published earlier on OurSalon
I've had a conversation with another blogger over a long period of time and over multiple posts, and we have never reached agreement. It has to do with two views of morality. I devoted a pair of posts to this issue on Open Salon, one entitled Dirty Hands and the other entitled The Gift. Basically, it comes down to efficacy vs. purity. This other blogger is of the opinion that one should never vote against one's views on any issue under any circumstances, even as a legislator. I am of the opinion that the purpose of the legislator, that for which he/she was hired, is to accomplish things for constituents and for whatever overall entity the legislature serves (in the case of Congress, the United States) or, more simply put, to actually help people. In other words, we are on opposite sides of whether compromise ever makes sense.
As you can imagine, I sometimes had my morality impugned during the course of this conversation. One could get the impression that I simply favor expedience.
I don't. The best way I can think of to put it is a way I put it in a comment on my most recent post on OS. Here is the text of that comment.
What do you think of Ted Kennedy? He was a successful senator for a long time and he horse-traded all over the place, probably voted for a bloody fortune in pork barrel over his legislative career.
What this meant was that when there was something he really wanted to accomplish, he had the poltical capital to do it. One of the things he spent that capital on was ADA, the Americans for Disabilities Act.
I spent nearly eighteen years raising and caring for a son with a severe disability. When you're in a wheelchair, particularly a power wheelchair, a curb might as well be a cliff. Those stupid curb cuts made all the difference in the world. When you're loading and unloading a 100 lb. kid from a car in the rain (which in my case meant lifting him - we didn't have a lift van - and physically positioning him in and out of his wheelchair), handicapped parking meant a lot. The fact that schools had to cope with his disability meant that his life was closer to normal rather than just institutionalized, which is what it would have had to have been years earlier because there's no way he could have gone to school without a PCA (personal care assistant).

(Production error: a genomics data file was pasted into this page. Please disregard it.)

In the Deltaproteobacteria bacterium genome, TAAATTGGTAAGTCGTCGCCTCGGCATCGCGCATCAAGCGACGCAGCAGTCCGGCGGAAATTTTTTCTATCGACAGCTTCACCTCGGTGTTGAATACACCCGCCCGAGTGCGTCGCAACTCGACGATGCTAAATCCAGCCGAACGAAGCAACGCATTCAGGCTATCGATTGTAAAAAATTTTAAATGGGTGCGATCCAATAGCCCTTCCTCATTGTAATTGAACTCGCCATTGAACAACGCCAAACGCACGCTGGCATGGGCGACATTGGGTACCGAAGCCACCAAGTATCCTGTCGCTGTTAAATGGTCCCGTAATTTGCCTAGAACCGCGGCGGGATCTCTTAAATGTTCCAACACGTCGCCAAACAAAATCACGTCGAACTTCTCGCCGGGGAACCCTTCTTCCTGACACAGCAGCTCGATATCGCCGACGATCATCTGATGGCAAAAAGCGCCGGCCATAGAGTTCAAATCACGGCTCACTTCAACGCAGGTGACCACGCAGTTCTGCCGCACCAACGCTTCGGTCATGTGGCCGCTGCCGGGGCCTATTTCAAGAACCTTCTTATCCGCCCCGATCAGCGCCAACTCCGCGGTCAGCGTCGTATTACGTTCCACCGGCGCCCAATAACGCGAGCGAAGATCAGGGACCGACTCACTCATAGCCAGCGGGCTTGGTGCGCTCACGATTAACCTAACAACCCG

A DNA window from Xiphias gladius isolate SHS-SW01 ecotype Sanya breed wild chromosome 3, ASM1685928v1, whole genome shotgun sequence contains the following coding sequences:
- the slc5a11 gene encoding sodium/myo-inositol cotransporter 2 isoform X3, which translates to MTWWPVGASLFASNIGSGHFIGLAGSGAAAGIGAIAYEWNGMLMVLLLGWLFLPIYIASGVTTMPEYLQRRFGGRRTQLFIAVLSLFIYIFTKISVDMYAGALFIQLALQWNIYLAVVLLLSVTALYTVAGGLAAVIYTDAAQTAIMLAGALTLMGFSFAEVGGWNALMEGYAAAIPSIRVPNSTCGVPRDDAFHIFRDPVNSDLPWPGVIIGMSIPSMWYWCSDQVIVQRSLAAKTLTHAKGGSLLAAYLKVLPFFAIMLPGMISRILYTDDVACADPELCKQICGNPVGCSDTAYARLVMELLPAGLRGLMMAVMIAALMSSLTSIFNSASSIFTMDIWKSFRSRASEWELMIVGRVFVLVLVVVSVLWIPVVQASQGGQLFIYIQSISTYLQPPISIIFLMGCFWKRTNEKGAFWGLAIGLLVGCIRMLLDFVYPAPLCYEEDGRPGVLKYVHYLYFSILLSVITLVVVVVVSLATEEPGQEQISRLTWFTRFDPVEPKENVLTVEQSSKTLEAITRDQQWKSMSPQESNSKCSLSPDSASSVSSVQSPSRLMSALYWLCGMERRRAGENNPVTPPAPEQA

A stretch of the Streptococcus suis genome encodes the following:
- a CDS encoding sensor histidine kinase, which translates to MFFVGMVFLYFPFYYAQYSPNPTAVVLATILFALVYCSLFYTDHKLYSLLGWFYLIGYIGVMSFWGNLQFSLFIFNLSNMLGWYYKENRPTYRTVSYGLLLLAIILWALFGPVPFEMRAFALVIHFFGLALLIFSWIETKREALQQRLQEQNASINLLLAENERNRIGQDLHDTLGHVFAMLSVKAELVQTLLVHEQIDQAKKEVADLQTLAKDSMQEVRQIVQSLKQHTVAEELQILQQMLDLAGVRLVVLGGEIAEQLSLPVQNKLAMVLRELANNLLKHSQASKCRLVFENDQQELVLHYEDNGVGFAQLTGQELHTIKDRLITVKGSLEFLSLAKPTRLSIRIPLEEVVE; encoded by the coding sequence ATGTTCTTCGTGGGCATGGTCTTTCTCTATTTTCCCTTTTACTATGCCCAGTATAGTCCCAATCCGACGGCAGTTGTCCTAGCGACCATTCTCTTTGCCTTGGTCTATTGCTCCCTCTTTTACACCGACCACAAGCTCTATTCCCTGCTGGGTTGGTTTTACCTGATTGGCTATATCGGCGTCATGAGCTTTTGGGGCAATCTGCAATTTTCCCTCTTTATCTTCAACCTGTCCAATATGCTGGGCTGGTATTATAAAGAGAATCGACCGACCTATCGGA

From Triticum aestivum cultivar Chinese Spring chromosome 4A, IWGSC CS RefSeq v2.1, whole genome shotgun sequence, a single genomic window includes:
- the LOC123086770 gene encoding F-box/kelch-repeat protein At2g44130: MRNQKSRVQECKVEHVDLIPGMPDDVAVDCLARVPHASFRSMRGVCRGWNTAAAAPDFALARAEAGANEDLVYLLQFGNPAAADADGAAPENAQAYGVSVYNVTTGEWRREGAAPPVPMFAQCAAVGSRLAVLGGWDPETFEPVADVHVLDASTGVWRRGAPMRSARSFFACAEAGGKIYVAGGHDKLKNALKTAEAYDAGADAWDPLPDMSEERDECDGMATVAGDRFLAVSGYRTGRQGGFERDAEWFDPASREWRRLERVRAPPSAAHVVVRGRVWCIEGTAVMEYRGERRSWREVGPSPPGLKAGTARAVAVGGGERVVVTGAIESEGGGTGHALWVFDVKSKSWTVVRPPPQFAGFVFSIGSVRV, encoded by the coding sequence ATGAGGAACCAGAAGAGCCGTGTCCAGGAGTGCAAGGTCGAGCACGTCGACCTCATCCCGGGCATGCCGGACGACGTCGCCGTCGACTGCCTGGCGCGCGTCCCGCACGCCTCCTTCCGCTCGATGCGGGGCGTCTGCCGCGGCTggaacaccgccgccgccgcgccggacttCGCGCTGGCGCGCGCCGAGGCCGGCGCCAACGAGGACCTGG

I thank God for Ted Kennedy's dirty hands. You'd have said that he should have refused to compromise on any vote about anything.
I'm glad you can afford to think like that. Congratulations. Some of us can't.
And the idea that it was immoral of Ted Kennedy to do what had to be done to help people like my son is outside of my comprehension, where it will remain.
Morality doesn't exist in a vacuum. If purity keeps you from helping people,
And that, for me, is a deeply felt moral position, and I do mean moral position.
- October 01
- Male, Jewish, in my fifties, married with kids (well, at this point I guess that should be "kid"). Thanks to Lezlie for avatar artwork - sort of a translation of my screen name. "Salaam" is peace in Arabic, hence the peace sign. (No, my name doesn't mean "hunk of meat" and yes, the pun is intentional.)
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